Best macro lens
There are two types of lenses for which the test results are less relevant: First of all, the Fisheye lenses, which have so much Fisheye distortion that any reliable measurement of sharpness becomes very difficult. Secondly, the macro lenses, whose image quality over the entire field of view is so good in all cases that you can't go wrong. Of course, there are still quality differences, but the number of megapixels of the camera is often the limiting factor. Image curvature, distortion and/or blurry corners don't happen with a macro lens.
Sigma 70mm f/2.8 Macro Art: Absolute top on full frame, for a great price!
WITH OR WITHOUT LENS CORRECTIONS?
Lens manufacturers design lenses in which distortion, color separation and vignetting are not optimally corrected. They assume that lens errors will be automatically corrected in the camera (for jpg files) or afterwards in Lightroom or Photoshop (for RAW files). The advantage of this choice, for manufacturer and consumer, is that you can achieve high image quality at relatively low costs, because you do not have to use expensive types of glass to prevent all lens errors. But there are also, usually the more expensive, lenses where a manufacturer has gone to extremes to prevent lens errors in the lens design. CameraStuffReview shows tables and graphs of Imatest results with lens corrections ("in-camera jpg") and without lens corrections ("RAW" outside of Photoshop or Lightroom). You can thus use the scores that are closest to your workflow.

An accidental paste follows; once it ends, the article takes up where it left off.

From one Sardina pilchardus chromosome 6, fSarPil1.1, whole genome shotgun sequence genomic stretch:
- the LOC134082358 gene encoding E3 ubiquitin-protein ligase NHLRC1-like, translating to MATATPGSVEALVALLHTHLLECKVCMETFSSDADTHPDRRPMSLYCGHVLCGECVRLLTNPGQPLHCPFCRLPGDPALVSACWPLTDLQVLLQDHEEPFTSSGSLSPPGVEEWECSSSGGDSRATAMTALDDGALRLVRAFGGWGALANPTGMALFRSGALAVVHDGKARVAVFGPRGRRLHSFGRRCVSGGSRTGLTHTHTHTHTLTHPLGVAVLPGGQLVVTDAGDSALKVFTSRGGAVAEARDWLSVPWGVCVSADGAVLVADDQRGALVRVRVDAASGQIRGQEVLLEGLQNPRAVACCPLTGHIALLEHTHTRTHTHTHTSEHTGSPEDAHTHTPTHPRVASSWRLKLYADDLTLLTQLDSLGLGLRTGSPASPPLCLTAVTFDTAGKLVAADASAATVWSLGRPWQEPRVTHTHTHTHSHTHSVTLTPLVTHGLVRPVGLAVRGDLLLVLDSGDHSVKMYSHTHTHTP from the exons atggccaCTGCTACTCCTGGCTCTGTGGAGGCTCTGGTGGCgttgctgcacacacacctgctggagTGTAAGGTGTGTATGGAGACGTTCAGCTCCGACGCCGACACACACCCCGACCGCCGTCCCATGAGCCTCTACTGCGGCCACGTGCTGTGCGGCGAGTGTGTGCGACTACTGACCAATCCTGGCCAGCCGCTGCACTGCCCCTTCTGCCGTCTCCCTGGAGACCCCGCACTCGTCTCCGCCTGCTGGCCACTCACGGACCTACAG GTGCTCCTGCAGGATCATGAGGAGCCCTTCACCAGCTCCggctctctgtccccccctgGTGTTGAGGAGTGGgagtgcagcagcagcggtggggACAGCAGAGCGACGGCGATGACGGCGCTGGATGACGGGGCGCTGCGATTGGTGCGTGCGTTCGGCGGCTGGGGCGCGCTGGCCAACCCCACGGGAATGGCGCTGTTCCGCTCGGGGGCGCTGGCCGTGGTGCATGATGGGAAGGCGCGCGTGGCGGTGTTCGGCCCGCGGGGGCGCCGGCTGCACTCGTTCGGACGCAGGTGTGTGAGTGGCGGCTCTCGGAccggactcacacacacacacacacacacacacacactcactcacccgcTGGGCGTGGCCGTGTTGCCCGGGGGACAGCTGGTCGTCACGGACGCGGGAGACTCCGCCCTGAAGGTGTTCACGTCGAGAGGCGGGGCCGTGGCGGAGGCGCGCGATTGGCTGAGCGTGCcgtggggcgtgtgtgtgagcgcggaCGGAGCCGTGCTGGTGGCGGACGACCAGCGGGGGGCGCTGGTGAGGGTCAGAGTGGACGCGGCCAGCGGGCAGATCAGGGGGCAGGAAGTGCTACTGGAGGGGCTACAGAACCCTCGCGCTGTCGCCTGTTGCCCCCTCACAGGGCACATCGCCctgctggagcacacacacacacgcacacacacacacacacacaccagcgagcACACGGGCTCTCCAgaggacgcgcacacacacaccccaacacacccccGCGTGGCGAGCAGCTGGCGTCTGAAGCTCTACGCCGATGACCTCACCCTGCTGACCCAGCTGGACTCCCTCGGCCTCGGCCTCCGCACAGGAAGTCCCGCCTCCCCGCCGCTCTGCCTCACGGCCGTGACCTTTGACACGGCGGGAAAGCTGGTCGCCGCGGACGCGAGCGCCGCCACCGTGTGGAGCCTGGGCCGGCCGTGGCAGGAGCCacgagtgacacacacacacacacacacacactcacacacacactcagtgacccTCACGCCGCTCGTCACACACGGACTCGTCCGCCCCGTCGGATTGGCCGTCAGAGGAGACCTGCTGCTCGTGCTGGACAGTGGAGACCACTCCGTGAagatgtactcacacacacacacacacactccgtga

Sony FE: Macro lenses(full frame)
Nikon FX: Macro lenses (full frame)
Canon EF: Macro lenses (full-frame)
Micro-43: Macro lenses
Canon EF-S: Macro lenses (APS-C)
Nikon DX: Macro lenses (APS-C)
Sony E: Macro lenses (APS-C)
Don't forget with macro lenses that they are almost always tested like a normal lens: not at an extremely short distance that the macro lens is designed for. This has to do with the limited supply of test cards with extremely high resolution, so that even at very short distances, the resolution of the test card is still sufficient for a reliable result. We were once commissioned by a Dutch photo magazine to test a number of macro lenses in the macro range with a special set-up. The test results matched the test results with the normal test card or were sometimes even better.
Most likely, the price, dimensions and weight or the scope of application of a macro lens (long focal point for living insects or a short focal point for reproduction work) will be more important to you than the final scores. On the other hand, it's not crazy to opt for a lens that scores high without lens correction for distortion or vignetting.